For Britain’s poorest, food aid becomes a way of life

Rubbish bin lunch, London. [Joel Schalit/Flickr]

Clutching a bag of pasta, canned pears and beef, David Kirk leaves a food bank in one of Britain’s poorest corners — his sixth visit in a few weeks.

“It’s certainly a big help,” the tattooed 54-year-old said as he loaded the free supplies into his car in the town of Camborne.

“My wife has been diagnosed with cancer and I’m not able to work at the moment,” Kirk said.

The growing numbers of Britons turning to food banks run by charities to get by has become a key political issue weeks from the 7 May election.

The first question thrown at Prime Minister David Cameron in a prime time television grilling on Thursday was about how many food banks had sprung up during his five years in power.

Cameron parried, saying his government had created jobs to lift people out of poverty and rejected the idea of a “broken Britain”.

>>Read: Alarming report reveals rampant poverty across Europe

But the reality looks different at a food bank in the backroom of a church in Camborne on a peninsula famous for its beaches, holiday homes and rich history.

It is less known for being one of the country’s poorest regions, with average wages of around £14,300 (20,000 euros) a year — five times lower than in London, according to European Union data.

‘You’ve got to feed them’

Near a piano covered with a blanket and old Bibles, volunteers fill bags with vegetables, tea, rice and other staples.

Nicola Bacca, 32, came with her daughter and said her benefits had been cut “through no fault of our own”.

“That left us with very little money,” said Bacca, who has four children and complained that all of her money was used up paying bills.

“Food is the final thing on the list and with four children? You got to feed them.

>>Read: OECD praises UK for its effort to fight global poverty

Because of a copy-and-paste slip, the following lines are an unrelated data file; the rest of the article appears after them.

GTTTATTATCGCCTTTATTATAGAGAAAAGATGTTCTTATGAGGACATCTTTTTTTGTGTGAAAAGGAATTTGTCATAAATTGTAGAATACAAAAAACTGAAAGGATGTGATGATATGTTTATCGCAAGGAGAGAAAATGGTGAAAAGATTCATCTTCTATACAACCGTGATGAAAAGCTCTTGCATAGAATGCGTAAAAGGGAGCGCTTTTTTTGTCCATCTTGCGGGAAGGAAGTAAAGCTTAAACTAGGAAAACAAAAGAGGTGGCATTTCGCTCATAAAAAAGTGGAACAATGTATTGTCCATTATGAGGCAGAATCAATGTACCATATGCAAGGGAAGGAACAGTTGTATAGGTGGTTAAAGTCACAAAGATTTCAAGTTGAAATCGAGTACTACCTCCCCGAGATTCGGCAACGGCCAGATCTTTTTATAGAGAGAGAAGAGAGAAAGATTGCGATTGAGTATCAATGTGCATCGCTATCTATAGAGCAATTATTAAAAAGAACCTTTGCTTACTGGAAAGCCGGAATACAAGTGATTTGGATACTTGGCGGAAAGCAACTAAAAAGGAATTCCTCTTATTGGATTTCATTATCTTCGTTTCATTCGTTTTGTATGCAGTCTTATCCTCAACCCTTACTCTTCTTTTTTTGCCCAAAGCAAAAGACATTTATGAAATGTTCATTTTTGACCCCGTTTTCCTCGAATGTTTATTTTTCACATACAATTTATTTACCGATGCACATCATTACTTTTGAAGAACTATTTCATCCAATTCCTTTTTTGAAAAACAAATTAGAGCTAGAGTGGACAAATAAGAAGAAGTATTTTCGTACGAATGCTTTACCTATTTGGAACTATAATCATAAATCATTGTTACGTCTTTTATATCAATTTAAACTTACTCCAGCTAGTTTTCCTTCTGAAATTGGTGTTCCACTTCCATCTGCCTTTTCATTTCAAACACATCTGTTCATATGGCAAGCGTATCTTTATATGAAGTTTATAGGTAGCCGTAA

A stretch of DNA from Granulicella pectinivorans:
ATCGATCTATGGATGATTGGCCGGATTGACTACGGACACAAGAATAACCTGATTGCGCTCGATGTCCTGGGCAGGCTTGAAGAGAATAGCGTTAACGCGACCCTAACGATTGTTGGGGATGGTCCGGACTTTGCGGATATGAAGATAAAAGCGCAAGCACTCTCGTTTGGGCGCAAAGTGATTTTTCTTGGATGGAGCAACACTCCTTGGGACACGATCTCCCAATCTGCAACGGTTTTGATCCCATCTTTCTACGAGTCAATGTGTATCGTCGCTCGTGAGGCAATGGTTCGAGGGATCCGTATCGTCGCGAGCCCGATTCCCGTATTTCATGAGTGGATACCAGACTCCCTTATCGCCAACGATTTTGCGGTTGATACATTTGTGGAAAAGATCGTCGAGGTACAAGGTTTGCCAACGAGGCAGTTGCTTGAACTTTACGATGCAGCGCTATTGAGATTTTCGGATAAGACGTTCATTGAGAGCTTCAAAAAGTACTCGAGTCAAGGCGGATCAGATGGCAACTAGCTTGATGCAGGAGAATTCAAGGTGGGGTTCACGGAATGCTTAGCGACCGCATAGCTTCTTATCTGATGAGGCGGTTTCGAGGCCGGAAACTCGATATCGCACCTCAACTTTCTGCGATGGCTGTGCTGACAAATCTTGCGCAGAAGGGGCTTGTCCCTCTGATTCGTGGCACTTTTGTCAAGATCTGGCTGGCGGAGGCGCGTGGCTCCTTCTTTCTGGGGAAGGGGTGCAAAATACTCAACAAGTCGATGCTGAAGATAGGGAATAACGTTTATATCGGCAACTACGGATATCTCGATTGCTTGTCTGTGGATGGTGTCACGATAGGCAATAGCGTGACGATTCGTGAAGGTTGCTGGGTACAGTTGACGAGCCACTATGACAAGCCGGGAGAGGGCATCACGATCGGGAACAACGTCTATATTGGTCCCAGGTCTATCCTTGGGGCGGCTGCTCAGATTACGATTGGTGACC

The Camborne food bank opened in 2009 in the wake of the global financial crisis.

But rather than becoming less frequented as the economy has strengthened, the opposite has happened, according to its 70-year-old founder Don Gardner.

“The first month we did about 150 meals,” Gardner said. “Now it’s 2,000 meals on average. Weekly.”

A former tin-producing town, Camborne has never truly recovered from the closure of its mines — their remains still visible under encroaching vegetation.

The poverty here is no anomaly.

Britain has at least 850 food banks and more and more are opening every year, according to a parliamentary inquiry into hunger in the country released last year.

>>Read: Eurostat: One out of four EU citizens at risk of poverty

Over the 2013-2014 tax year, the Trussell Trust, which runs around 400 food banks, served meals to 913,000 people, compared to 61,500 in 2010-2011.

“The situation is an issue of concern,” Alison Inglis-Jones, a spokeswoman for the trust, told AFP.

“There has been an increase in number and use of food banks over the last 10 years,” she said.

Inglis-Jones said food banks were cropping up around the country, including in London, the wealthy capital.

The parliamentary inquiry found the reasons to be mainly the 47 percent rise in food prices between 2003 and 2013, and a 30.4-percent increase in housing costs, which salaries have failed to keep up with.

But there is also the austerity policies applied by Prime Minister David Cameron’s government, which has cracked down on welfare to bring down the country’s spiralling public deficit.

‘Nobody cares’

“There has been a change in the political culture in the UK from anti-poverty to anti-poor,” economists Joanna Mack and Stewart Lansley wrote in their book Breadline Britain: The Rise of Mass Poverty.

“This toughening stance against the poor has been used to roll back the state and to justify a succession of deep cuts in benefit levels,” they said.

Ed Miliband, leader of the main opposition Labour party, has accused Cameron of creating “a country founded on rising inequality”. Cameron has responded by saying that his government is “lifting people into work and out of poverty”.

But in Cornwall, the political debate sounds far away.

“Nobody cares about us. We are a forgotten area,” said Gardner as he drove his battered old Renault car through the grey streets of Camborne, pointing to all the shops that have shut down in recent years.

“The economic downturn was like coffin nails but we were already in the coffin.”

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